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GraphBLAS – Graph algorithms in the language of linear algebra (graphblas.org)
276 points by johlo 1 day ago | hide | past | web | favorite | 40 comments





I have created a tutorial slideshow on the theory of GraphBLAS with lots of examples and step-by-step illustrations: http://mit.bme.hu/~szarnyas/grb/graphblas-introduction.pdf

A shorter version of this tutorial was recorded at FOSDEM earlier this year: https://fosdem.org/2020/schedule/event/graphblas/

More papers/tutorials/libraries are listed at https://github.com/GraphBLAS/GraphBLAS-Pointers.


Thanks and great

This interview with Tim Davis has a bit of background information.

https://www.acm.org/articles/people-of-acm/2019/tim-davis

> I picked Gaussian elimination. "That will be quick," I thought. Not! I got started on matrices in 1985 and I'm not done with Gaussian elimination yet.

> GraphBLAS is a community effort, including industry, academics, and government labs, that is working to design a library that can implement graph algorithms based on sparse linear algebra over semirings. There are lots of great graph libraries out there that don't exploit the linear algebraic abstraction, but most of what they do can be viewed as matrix operations on adjacency matrices. GraphBLAS makes the connection to linear algebra explicit.

> GraphBLAS gives the graph algorithm developer the power and abstraction of linear algebra, with all its advantages (associative and distributive laws, AB=(B'A')', and so on). One level of breadth-first search, for example, is a single sparse matrix-times-sparse vector multiply, with no loss of asymptotic efficiency. Google's entire PageRank computation can be done with a handful of iterations around a single call to GraphBLAS, using what I call the "PageRank semiring."


>> Google's entire PageRank computation can be done with a handful of iterations around a single call to GraphBLAS, using what I call the "PageRank semiring."

The author has an example of PageRank in C:

https://github.com/DrTimothyAldenDavis/GraphBLAS/blob/stable...

I assume his "single call" statement refers to the MATLAB version:

https://github.com/DrTimothyAldenDavis/GraphBLAS/blob/stable...

    for i = 1:20
        r = ((c*r) * C) + a * sum (r) ;
    end
The MATLAB interface uses overloaded operators and methods on a GraphBLAS matrix object.

I was referring to the PageRank_semiring in https://github.com/DrTimothyAldenDavis/GraphBLAS/blob/5e569f... . I wasn't counting the test for the termination condition -- in the statement in my interview, I assumed the # of iterations could just be given. I would guess that's the case for the Google PageRank computation, since the graph doesn't change so much each month when they compute it, they probably know how many iterations they need.

> AB=(B'A')'

Can someone clarify the notation for me? What is B' and A'? I've never seen that before.


It's the transpose operation [1]. See property 3.

[1] https://en.wikipedia.org/wiki/Transpose


Here are two different PageRank approaches with pygraphblas:

https://github.com/michelp/pygraphblas/blob/master/pygraphbl...


RedisGraph uses GraphBLAS:

https://github.com/RedisGraph/RedisGraph/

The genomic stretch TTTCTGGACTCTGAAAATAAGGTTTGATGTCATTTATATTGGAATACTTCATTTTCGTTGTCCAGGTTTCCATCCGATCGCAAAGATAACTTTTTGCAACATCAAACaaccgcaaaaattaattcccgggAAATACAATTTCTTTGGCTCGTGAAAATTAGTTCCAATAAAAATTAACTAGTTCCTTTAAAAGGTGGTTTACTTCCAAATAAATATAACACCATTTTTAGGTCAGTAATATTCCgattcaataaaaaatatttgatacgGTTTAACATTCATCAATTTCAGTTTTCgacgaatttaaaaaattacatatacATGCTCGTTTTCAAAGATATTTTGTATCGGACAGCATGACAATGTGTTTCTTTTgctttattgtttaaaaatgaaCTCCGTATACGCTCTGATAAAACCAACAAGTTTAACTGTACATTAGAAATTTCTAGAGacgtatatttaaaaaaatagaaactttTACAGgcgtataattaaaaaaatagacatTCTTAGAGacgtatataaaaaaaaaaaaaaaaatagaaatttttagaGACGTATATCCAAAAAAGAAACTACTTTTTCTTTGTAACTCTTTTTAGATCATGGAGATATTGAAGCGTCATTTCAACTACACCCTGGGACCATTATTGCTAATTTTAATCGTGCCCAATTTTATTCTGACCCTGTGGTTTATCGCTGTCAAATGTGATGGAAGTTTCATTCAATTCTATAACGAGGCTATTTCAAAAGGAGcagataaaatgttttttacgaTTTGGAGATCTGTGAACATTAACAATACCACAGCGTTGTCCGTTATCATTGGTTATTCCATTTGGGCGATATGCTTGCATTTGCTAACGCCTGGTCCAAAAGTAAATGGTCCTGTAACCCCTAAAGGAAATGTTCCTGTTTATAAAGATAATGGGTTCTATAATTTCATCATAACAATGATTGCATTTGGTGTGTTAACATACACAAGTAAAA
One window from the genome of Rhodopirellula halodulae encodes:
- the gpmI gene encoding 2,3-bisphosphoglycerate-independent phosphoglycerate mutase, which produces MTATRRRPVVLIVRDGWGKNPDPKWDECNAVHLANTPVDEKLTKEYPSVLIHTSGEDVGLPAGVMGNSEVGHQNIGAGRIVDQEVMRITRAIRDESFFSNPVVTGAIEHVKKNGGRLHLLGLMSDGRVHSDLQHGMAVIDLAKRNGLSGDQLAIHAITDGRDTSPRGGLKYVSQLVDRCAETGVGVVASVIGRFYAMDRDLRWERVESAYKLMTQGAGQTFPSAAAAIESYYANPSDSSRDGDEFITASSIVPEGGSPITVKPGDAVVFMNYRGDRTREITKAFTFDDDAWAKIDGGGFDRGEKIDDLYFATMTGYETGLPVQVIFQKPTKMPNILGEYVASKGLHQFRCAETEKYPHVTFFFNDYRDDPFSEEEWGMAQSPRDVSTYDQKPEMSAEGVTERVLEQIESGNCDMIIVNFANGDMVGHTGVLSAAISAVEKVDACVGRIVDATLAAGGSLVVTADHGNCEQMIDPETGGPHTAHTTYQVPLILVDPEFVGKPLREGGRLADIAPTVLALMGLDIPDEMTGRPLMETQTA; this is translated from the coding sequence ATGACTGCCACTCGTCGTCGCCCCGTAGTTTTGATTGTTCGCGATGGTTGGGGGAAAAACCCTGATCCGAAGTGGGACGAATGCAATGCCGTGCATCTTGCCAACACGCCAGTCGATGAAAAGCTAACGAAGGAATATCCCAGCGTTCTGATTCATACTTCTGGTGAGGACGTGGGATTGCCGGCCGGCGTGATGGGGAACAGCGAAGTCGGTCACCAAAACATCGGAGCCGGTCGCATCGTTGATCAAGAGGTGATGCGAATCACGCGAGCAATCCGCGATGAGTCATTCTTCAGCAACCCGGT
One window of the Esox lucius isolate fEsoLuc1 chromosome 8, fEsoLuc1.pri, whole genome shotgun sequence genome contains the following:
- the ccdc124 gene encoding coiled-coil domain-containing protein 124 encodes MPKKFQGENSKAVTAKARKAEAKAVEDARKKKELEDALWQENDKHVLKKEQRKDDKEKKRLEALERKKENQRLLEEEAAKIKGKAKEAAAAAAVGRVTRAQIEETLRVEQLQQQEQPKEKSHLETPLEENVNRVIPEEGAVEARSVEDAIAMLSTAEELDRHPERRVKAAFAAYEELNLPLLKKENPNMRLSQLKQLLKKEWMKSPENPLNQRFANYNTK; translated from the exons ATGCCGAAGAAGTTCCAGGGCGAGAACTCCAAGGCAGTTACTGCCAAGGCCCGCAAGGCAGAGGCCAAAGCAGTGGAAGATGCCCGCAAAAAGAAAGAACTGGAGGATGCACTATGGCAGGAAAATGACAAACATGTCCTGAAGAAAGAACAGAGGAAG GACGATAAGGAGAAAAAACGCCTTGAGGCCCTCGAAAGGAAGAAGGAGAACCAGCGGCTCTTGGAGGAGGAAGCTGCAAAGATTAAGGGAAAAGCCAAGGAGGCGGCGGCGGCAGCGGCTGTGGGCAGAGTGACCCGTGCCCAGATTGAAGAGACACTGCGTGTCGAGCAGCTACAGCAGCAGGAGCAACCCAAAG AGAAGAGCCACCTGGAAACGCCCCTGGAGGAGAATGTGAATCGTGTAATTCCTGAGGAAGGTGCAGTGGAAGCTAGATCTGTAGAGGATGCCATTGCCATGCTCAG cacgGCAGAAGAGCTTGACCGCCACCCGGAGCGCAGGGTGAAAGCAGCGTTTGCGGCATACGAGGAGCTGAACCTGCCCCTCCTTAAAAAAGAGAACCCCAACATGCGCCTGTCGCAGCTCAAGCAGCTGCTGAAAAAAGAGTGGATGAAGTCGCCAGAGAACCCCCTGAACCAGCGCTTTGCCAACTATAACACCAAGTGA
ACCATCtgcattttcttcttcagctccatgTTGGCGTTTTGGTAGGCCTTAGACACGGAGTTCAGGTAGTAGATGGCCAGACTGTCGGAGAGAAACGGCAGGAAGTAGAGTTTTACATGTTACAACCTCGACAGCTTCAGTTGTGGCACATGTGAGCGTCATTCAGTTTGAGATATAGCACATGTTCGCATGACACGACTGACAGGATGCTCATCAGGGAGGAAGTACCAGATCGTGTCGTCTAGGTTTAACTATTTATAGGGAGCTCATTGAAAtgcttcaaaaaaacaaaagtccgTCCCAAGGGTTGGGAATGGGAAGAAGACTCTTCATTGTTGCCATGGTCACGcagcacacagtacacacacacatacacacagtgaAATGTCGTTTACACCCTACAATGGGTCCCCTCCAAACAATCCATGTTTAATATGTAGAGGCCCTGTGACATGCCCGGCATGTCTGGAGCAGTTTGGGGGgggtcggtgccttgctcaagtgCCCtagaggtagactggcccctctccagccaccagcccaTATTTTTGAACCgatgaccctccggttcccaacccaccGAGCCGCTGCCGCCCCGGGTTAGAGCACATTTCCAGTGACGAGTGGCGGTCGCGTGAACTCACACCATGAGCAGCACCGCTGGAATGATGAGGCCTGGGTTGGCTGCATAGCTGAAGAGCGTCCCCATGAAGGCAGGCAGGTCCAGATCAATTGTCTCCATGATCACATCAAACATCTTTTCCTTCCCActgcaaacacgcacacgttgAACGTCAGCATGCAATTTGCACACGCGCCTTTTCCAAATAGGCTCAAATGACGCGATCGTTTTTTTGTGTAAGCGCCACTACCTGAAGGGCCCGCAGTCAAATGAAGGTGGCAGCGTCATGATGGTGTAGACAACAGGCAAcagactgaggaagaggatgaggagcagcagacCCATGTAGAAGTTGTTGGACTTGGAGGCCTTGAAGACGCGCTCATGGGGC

Their paper claims that computing with adjacency (sparse) matrices is more performant than alternatives:

https://arxiv.org/pdf/1905.01294.pdf

They compile queries written in Cypher (Neo4j's language) to operations in linear algebra. An example query is:

    MATCH (n:actor{name:"Nicolas Cage"})-[:act]->(m:movie)<-[:act]-(a:actor) RETURN a.name, m.title

Note that the Cypher support is incomplete, and missing features like multiple labels.

https://oss.redislabs.com/redisgraph/cypher_support/


Is there a treatment of graph algorithms in linear algebra from the basics anywhere?

pygraphblas author here, here is a good notebook introduction to the very basics of GraphBLAS with Python. The concepts carry naturally to the C API as well:

https://github.com/michelp/pygraphblas/blob/master/pygraphbl...

I also made a quick introduction video for a paper submission you can see here:

https://www.youtube.com/watch?v=JUbXW_f03W0


I'm a graph theorist, and I spend a lot of time on various optimization problems (matchings, packings, coverings, Steiner trees, etc) doing VLSI. AFAICT, it seems like GraphBLAS is geared for information processing about data stored in a graph representation, and doesn't approach the problems I need. Am I wrong?

Right now, the graphs I'm interested in are reasonably small (tens of thousands of edges), and my oldschool approaches are good enough, but if my employer's products continue their grow trajectory, we'll need to leverage GPUs and TPUs if at all possible. Should I be learning about GraphBLAS?


GraphBLAS is meant to solve graph problems (i.e., generally the sort of ones you are interested in, but more emphasis on parallel ones). Perhaps graph analytics may be closer to what it does right now rather than graph theory. At the very basic level, it exploits the matrix graph duality and casts graph problems as matrix problems. For eg., BFS and SSSP are sparse matrix vector multiplications over a suitably defined semiring. The benefit of this is that you can use high performance matrix libraries. The downside is that not everything can be done this way. At least not easily. You may find the book by Kepner and Gilbert useful. Also look at cugraph and gunrock for GPU based graph frameworks.

Time to hit the books, I guess. Thanks!

It's so early in this work that you might be the first person asking those specific questions. I'm no expert but I take it by VLSI you mean doing circuit routing and simulation and optimizing that topology. My gut tells me those would be good fits for the GraphBLAS.